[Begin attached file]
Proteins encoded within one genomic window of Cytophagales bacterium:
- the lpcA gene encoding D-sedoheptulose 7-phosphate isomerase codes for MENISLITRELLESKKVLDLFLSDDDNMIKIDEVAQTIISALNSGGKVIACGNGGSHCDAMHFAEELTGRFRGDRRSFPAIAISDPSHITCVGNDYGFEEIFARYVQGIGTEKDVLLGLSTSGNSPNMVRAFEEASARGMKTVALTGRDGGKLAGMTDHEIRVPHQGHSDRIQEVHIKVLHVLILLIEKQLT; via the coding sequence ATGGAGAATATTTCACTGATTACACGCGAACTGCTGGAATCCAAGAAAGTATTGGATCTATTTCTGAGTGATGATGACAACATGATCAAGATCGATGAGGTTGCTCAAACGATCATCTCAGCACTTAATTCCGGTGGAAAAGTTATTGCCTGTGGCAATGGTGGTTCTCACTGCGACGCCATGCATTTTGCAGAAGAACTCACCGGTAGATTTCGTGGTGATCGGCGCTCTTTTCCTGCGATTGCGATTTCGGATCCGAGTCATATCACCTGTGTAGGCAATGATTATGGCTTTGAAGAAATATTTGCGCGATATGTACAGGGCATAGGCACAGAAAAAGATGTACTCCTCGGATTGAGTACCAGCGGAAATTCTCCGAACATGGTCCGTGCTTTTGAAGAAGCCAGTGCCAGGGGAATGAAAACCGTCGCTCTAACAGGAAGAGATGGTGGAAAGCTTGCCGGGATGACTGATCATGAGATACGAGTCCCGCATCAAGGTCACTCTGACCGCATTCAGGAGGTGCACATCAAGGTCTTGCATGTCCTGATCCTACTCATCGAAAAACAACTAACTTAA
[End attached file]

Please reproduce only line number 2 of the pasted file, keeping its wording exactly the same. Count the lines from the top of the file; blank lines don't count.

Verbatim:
- the lpcA gene encoding D-sedoheptulose 7-phosphate isomerase codes for MENISLITRELLESKKVLDLFLSDDDNMIKIDEVAQTIISALNSGGKVIACGNGGSHCDAMHFAEELTGRFRGDRRSFPAIAISDPSHITCVGNDYGFEEIFARYVQGIGTEKDVLLGLSTSGNSPNMVRAFEEASARGMKTVALTGRDGGKLAGMTDHEIRVPHQGHSDRIQEVHIKVLHVLILLIEKQLT; via the coding sequence ATGGAGAATATTTCACTGATTACACGCGAACTGCTGGAATCCAAGAAAGTATTGGATCTATTTCTGAGTGATGATGACAACATGATCAAGATCGATGAGGTTGCTCAAACGATCATCTCAGCACTTAATTCCGGTGGAAAAGTTATTGCCTGTGGCAATGGTGGTTCTCACTGCGACGCCATGCATTTTGCAGAAGAACTCACCGGTAGATTTCGTGGTGATCGGCGCTCTTTTCCTGCGATTGCGATTTCGGATCCGAGTCATATCACCTGTGTAGGCAATGATTATGGCTTTGAAGAAATATTTGCGCGATATGTACAGGGCATAGGCACAGAAAAAGATGTACTCCTCGGATTGAGTACCAGCGGAAATTCTCCGAACATGGTCCGTGCTTTTGAAGAAGCCAGTGCCAGGGGAATGAAAACCGTCGCTCTAACAGGAAGAGATGGTGGAAAGCTTGCCGGGATGACTGATCATGAGATACGAGTCCCGCATCAAGGTCACTCTGACCGCATTCAGGAGGTGCACATCAAGGTCTTGCATGTCCTGATCCTACTCATCGAAAAACAACTAACTTAA